Tagged: Britney Spears

Playing Along with St. Vincent and EMA

In her first appearance on Saturday Night Live’s season finale last May, St. Vincent performed “Digital Witness.” Apart from being struck by how great she sounded (more of an exception than a rule for SNL), I found it compelling how singer Annie Clark harnessed the televisual potential of her stage show by referencing her nervous tics in director Chino Moya’s “Digital Witness” video. In the clip, Clark punctuates the ends of phrases by stiffly nodding her head to the side as green-, yellow-, and blue- replicants march, tap, and roll pencils in a Futurist office space and business park.

On SNL, Clark and bassist/keyboardist Toko Yasuda elaborated upon the video’s dance routine—created by choreographer Annie-B Parson—so that it scaled for both television and the stage. Their movements were more exaggerated. They used dance as an opportunity to interact with each other and their instruments. Clark also took her pulse and performed other gestures that weren’t in the clip. The performance simultaneously recalled collaborator David Byrne’s “big suit” dance to “Girlfriend Is Better” in Stop Making Sense and the Supremes’ Ed Sullivan Show appearances. In truth, you can’t have one without the other. That’s probably why Byrne also commissioned dances from Parson. After all, punk bands learned how to dress alike and write short songs by playing along to the Shangri-Las and the Crystals.

St. Vincent’s choreography visualizes the song’s commentary on technology’s role in turning existence into a series of naturalized, performative gestures and interactions. Clark’s jerky execution suggests that these routines can cause us to short-circuit, particularly when we buckle under the restraint of isolated tasks or when people don’t notice that we’re doing them. Yet there’s also a ritual to mundane activities like checking email, browsing through a reader feed, and refreshing Facebook—things I do while sipping my morning coffee.

Though these gestures are not explicitly religious (though they could be, given Clark’s thematic convictions), they appear weightier and more deliberate when represented through choreography. In this way, St. Vincent’s “Digital Witness” dance recalls EMA’s routine for her apocalyptic 2010 single, “California,” a place vulnerable to a Biblical reckoning precipitated by menstruation, youth, loss, paranoia, and other human follies rescued by the divine. Through dance, Erika M. Anderson articulates the slippage between the sacred and the profane. In her hands, a weapon becomes the cross.

In Playing Along: Digital Games, YouTube, and Virtual Performance, Kiri Miller advocates the pedagogical utility of video games like Guitar Hero, as well as online instructional videos. By mobilizing “genres of participation,” a concept first advanced by cultural anthropologist Mizuko Ito in her co-authored book Hanging Out, Messing Around, and Geeking Out, Miller convincingly argues that gameplay can help users develop their creative and technical skills as musicians. It also problematizes neat distinctions between amateur and professional instrumentalists.

I’m not sure how to apply “genres of participation” to choreography. I can. Learning to perform Michael Jackson’s “Thriller” dance requires more than rote memorization. You have to be able to count. You have to be able to contort your body in time to the music, anticipating every turn and kick. Dancing as part of a crowd also requires sensitivity not just to the recording, but to ensemble’s internal rhythm. Too much spin or stretch in one dancer’s steps can ruin the illusion of uniformity. But there’s also virtuosity at work in dance that blurs easy distinctions between who originated the routine and who imitated it. I remember seeing two female cheerleaders face off to Britney Spears’ “Oops!…I Did It Again” at a high school Sadie Hawkins dance. By the first chorus, I was so mesmerized by their precision and skill that I had trouble identifying where the Britney on television ended and the Brittany in the cafeteria began.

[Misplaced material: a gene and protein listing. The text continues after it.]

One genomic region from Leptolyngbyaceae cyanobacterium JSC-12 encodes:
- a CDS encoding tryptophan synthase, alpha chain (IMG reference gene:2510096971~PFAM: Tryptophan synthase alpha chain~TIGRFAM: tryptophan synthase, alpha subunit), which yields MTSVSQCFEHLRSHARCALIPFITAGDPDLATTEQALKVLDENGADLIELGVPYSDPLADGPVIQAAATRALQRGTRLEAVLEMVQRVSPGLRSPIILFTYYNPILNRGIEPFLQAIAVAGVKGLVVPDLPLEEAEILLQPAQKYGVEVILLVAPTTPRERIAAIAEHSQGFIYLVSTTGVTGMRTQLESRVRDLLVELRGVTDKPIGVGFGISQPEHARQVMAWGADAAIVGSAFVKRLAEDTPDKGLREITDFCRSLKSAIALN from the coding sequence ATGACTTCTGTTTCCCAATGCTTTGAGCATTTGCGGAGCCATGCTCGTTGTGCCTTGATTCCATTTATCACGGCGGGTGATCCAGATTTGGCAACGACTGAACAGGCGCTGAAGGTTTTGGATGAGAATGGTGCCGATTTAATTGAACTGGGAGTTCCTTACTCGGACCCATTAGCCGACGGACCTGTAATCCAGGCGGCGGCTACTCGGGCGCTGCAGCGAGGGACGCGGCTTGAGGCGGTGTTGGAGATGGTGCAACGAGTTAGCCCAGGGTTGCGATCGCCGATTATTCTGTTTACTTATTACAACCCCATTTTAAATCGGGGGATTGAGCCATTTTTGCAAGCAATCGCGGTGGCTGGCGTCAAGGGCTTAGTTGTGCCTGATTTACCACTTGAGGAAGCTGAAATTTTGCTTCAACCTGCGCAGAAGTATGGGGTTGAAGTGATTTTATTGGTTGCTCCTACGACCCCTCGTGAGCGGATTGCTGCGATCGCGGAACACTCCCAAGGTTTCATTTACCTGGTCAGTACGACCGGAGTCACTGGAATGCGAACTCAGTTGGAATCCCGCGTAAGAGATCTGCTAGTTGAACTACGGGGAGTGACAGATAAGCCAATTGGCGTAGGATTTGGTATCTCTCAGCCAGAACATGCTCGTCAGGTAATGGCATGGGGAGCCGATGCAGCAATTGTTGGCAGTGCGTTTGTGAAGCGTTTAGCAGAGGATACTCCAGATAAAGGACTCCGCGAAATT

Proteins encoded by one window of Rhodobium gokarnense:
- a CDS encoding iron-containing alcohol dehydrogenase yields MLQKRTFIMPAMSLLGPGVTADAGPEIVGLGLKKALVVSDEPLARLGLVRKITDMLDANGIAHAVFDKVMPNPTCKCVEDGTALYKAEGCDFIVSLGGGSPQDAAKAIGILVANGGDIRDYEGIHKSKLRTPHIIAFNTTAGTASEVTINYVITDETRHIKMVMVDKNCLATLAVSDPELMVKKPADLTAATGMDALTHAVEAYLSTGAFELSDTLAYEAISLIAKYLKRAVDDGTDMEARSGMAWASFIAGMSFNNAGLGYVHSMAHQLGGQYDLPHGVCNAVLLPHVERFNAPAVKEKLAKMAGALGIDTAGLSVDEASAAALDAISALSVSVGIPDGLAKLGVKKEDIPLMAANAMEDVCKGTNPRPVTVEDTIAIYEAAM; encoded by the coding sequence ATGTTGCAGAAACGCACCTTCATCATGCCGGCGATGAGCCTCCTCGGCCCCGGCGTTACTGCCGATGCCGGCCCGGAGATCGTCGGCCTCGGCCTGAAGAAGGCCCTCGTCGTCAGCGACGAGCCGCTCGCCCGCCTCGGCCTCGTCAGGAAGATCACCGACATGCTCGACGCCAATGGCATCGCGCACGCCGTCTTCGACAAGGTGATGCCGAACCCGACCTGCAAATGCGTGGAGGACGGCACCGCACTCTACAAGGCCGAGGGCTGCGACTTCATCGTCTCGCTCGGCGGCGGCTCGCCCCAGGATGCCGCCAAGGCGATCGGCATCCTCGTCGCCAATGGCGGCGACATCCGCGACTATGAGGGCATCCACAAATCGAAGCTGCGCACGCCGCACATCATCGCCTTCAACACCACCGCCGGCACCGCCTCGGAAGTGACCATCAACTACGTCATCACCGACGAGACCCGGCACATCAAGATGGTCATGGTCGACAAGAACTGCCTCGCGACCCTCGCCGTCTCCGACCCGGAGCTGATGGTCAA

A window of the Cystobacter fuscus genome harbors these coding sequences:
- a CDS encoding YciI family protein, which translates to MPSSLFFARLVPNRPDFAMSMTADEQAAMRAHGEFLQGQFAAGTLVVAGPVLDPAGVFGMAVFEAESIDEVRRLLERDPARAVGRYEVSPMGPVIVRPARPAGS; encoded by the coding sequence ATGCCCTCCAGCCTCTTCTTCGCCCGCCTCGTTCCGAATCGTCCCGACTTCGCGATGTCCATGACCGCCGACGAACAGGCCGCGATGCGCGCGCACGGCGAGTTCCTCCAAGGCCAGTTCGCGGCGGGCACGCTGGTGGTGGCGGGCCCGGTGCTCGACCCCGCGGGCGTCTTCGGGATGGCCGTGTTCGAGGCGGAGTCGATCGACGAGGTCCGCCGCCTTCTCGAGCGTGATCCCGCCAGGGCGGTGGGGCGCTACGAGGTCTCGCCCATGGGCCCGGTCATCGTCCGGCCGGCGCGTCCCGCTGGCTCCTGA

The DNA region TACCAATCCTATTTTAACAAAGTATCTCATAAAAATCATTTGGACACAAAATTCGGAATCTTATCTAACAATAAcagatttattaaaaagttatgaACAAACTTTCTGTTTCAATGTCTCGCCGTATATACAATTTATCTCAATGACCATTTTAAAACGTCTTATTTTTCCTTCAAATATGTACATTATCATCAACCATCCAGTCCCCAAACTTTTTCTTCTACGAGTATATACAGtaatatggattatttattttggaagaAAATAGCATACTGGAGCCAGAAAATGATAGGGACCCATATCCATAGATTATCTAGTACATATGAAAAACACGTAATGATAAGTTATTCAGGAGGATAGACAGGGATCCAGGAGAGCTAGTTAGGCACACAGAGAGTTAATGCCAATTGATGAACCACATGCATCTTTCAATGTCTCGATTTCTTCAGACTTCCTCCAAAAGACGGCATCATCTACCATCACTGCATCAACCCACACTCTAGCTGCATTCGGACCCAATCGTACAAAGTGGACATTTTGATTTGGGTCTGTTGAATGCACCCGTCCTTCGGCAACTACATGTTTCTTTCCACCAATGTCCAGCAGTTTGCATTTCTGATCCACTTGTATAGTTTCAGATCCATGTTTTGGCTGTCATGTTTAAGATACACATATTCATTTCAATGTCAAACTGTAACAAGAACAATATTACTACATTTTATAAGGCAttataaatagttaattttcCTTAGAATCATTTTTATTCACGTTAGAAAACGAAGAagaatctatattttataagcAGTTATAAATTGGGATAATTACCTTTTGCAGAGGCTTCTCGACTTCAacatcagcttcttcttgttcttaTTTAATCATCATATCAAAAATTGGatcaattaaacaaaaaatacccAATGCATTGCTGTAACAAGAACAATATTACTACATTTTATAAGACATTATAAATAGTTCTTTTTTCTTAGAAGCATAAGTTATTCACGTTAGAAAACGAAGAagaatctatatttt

Jackson and Spears’ dance routines clearly exist as genres of participation. Fans demonstrate their commitment to pop idols by replicating their moves. For some, such performances also serve as an indication of their own talents. Spears became a performer by playing along with Michael Jackson. Historically, dance is how fans are perceived to participate in pop music. As scholars like Norma Coates have persuasively claimed, rock was legitimated through discourses that removed the genre from feminized leisure activities like dancing and situated it within hegemonically masculine cultural practices like criticism, collecting, and instrument instruction. In order for rock to function as a genre of participation, you could pick up a typewriter, a record, or a guitar. You couldn’t get down.

At the risk of making yet another facile comparison between contemporary concept-oriented female recording artists and Kate Bush, the gestural choreography on “Digital Witness” and “California” recalls how Bush used her face, hands, and body to represent Heathcliff and Cathy’s desire on “Wuthering Heights.” Of course, such comparisons require us to consider how Bush’s decision to train under renowned choreographer Lindsay Kemp might serve as indication that she first became “Kate Bush” by playing along to David Bowie.

Ultimately, what I find compelling about St. Vincent and EMA’s choreography is how it opens up rock as a genre of participation by reclaiming dance as one of its essential features. Most of St. Vincent and EMA’s fans might still show their appreciation by picking up guitars and raising their voices, which is great. I’ve never seen people dance along to “Digital Witness” or “California” in concert. I haven’t bothered to learn the routines myself, which I should reconsider. But as a fan, I cannot deny the importance of those gestures, what they mean to their corresponding songs, and how it allows fans different ways to play along with their heroines.

Getting Older